Limiting the number of kids to manageable levels is commendable
A couple of years back, the Rwanda government, which is aware of the high density of their population and with limited land resources made it a policy to encourage its people to limit families to 3 kids. This was an article in the New Vision newspaper in 2007: Uganda should copy Rwanda’s three-child limit. Such intentions by our government are good, but will only be good and make an impact if it gets actively involved, like it did with AIDS. The president and his officials will have to see the current disastrous growth rate of around 3.3% p.a. leading to about 7 kids per woman as a PROBLEM and not something to be dealt with in future but NOW. We need to stop looking at this only from the viewpoint of the many kids providing a big market and instead look at the implications for each family of having a number of kids they cannot educate, or properly feed or dress. They need to look at the environmental effects of expanding populations. Actually Uganda, as mentioned in other articles on this site, in spite of having had impressive economic growth figures, you will note that the average income has hardly changed in 20 years because of the disproportionate growth of the population in the same time.
The government, apart from educating people on the benefits of manageable families, should also do the same by managing and encouraging family planning services and facilities to enable this in the first place. If Uganda continues with development and manufacturing grows, it will not lack where to sell its goods as long as they are of a good quality. We have markets in neighbouring countries in addition. There are lots of countries which were at the same level with Uganda and other developing countries at the time of independence, like Singapore, Malaysia and South Korea. Where are they now? We have countries like Taiwan, the Netherlands, the Scandinavian countries and so on, which have smaller or much smaller populations than our own. They have no problem with selling their products. So we shall be watching to see exactly what the National Planning Authority to implement the otherwise noble policy. If it succeeds, then we shall have folks even villages where 87% of the population lives having only 3, 4 kids as many of their urban counterparts. Many will manage to look after their own kids without having to depend on some richer relative helping out with one or some if they have any and of course there will be in the longer term a halt to the destruction of the environment and its effects on the flora and fauna, the climate and much more.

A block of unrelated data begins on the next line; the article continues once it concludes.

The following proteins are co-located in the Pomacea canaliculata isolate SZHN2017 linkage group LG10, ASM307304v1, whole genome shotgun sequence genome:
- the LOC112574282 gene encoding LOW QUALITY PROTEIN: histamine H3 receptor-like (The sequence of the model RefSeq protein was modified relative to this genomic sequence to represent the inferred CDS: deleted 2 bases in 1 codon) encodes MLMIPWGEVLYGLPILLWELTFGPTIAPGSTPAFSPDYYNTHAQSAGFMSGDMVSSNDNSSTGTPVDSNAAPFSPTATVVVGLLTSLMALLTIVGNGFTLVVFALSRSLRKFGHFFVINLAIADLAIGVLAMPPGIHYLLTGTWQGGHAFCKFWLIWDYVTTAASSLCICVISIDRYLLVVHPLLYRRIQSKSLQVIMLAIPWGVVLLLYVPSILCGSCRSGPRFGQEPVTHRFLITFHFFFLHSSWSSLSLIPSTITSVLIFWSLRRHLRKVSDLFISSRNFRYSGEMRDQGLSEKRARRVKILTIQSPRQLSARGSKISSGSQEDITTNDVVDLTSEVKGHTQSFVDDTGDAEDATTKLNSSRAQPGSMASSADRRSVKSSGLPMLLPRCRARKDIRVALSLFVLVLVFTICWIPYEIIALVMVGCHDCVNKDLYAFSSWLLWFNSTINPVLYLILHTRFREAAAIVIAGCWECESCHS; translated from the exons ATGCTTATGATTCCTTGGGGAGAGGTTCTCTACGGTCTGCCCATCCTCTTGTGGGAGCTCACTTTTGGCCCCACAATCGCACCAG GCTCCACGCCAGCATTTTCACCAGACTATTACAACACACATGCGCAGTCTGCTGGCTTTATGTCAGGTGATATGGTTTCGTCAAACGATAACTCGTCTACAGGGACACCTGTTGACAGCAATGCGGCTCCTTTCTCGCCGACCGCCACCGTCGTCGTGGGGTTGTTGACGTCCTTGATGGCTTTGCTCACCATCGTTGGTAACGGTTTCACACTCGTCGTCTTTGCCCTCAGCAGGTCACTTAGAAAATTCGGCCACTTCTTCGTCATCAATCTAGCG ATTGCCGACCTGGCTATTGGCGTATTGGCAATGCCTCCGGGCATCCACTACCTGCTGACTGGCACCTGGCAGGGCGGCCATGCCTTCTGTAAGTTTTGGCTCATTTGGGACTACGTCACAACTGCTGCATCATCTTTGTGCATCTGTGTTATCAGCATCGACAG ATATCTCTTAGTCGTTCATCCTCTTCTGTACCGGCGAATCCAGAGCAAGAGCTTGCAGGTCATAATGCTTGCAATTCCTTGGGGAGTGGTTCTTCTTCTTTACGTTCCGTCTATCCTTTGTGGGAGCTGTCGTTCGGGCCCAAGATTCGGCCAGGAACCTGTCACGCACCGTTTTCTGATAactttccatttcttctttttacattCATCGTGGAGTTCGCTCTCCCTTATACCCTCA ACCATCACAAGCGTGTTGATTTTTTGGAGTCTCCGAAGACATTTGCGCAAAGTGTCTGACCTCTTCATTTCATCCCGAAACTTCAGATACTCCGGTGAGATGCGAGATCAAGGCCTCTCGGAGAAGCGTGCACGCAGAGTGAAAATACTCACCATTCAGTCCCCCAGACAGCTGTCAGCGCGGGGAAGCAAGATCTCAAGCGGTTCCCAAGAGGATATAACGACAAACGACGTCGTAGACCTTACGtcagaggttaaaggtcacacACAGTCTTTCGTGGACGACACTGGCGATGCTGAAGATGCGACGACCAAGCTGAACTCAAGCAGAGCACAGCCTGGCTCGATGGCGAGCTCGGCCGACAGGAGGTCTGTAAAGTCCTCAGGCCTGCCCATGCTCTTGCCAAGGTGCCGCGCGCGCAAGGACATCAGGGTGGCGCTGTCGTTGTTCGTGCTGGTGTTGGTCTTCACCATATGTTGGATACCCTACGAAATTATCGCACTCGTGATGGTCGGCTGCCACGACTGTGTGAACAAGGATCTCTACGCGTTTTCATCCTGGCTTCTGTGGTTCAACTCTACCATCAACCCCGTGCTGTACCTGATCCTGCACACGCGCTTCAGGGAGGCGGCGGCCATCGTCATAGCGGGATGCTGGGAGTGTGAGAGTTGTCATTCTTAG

Population figures & map from the CIA – The World Factbook